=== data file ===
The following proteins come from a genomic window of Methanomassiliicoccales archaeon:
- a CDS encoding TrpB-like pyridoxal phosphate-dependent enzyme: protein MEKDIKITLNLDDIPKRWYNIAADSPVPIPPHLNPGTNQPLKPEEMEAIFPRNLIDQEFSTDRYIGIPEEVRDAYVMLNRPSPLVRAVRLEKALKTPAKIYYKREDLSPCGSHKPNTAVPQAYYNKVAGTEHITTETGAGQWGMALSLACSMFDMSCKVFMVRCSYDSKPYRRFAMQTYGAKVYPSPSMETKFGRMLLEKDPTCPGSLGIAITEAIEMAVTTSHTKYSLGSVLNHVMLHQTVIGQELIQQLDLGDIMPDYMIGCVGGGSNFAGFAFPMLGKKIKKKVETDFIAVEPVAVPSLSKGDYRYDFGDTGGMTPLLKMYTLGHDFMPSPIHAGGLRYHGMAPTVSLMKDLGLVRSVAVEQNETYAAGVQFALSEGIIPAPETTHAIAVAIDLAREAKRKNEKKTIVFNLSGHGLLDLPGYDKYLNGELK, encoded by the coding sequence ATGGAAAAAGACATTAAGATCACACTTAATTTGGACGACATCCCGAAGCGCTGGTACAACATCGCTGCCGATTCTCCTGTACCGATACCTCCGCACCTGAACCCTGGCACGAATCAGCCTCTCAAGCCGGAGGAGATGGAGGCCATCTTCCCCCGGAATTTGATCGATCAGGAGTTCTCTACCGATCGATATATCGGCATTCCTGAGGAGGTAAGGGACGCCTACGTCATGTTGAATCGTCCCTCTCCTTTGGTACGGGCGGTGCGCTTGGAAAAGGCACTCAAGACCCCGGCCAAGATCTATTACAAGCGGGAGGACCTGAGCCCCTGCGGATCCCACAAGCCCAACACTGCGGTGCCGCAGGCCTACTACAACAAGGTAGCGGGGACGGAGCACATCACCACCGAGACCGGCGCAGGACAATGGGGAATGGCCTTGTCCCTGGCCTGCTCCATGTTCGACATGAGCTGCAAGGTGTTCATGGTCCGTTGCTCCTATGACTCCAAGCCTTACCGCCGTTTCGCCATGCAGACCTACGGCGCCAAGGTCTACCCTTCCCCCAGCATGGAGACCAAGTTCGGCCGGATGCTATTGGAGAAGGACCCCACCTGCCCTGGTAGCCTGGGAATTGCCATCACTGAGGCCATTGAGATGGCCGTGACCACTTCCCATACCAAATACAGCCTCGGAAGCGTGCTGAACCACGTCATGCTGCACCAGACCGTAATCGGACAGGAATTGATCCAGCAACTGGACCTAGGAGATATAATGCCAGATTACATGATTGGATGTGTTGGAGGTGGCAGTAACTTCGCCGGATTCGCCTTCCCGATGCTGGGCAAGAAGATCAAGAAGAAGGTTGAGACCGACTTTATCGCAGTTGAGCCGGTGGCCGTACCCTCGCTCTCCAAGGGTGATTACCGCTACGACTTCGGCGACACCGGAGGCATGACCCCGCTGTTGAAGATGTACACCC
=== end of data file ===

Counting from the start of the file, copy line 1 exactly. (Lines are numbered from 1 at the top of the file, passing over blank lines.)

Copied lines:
The following proteins come from a genomic window of Methanomassiliicoccales archaeon: